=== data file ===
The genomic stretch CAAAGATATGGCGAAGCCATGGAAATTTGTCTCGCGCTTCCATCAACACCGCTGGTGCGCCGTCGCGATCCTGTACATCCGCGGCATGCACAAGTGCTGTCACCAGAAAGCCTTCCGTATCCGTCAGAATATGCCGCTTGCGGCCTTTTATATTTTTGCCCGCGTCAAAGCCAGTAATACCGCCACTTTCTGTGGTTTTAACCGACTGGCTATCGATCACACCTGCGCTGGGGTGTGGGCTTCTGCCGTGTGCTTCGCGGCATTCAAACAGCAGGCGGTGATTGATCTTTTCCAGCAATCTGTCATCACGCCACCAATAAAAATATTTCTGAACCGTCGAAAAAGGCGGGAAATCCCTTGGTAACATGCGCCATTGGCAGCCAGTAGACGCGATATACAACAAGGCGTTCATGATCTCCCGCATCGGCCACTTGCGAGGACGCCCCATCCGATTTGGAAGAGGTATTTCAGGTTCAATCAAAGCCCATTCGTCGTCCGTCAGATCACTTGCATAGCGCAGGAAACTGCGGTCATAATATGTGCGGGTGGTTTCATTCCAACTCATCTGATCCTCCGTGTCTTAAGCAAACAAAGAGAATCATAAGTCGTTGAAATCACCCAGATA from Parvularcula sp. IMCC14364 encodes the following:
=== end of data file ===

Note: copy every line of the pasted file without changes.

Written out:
The genomic stretch CAAAGATATGGCGAAGCCATGGAAATTTGTCTCGCGCTTCCATCAACACCGCTGGTGCGCCGTCGCGATCCTGTACATCCGCGGCATGCACAAGTGCTGTCACCAGAAAGCCTTCCGTATCCGTCAGAATATGCCGCTTGCGGCCTTTTATATTTTTGCCCGCGTCAAAGCCAGTAATACCGCCACTTTCTGTGGTTTTAACCGACTGGCTATCGATCACACCTGCGCTGGGGTGTGGGCTTCTGCCGTGTGCTTCGCGGCATTCAAACAGCAGGCGGTGATTGATCTTTTCCAGCAATCTGTCATCACGCCACCAATAAAAATATTTCTGAACCGTCGAAAAAGGCGGGAAATCCCTTGGTAACATGCGCCATTGGCAGCCAGTAGACGCGATATACAACAAGGCGTTCATGATCTCCCGCATCGGCCACTTGCGAGGACGCCCCATCCGATTTGGAAGAGGTATTTCAGGTTCAATCAAAGCCCATTCGTCGTCCGTCAGATCACTTGCATAGCGCAGGAAACTGCGGTCATAATATGTGCGGGTGGTTTCATTCCAACTCATCTGATCCTCCGTGTCTTAAGCAAACAAAGAGAATCATAAGTCGTTGAAATCACCCAGATA from Parvularcula sp. IMCC14364 encodes the following: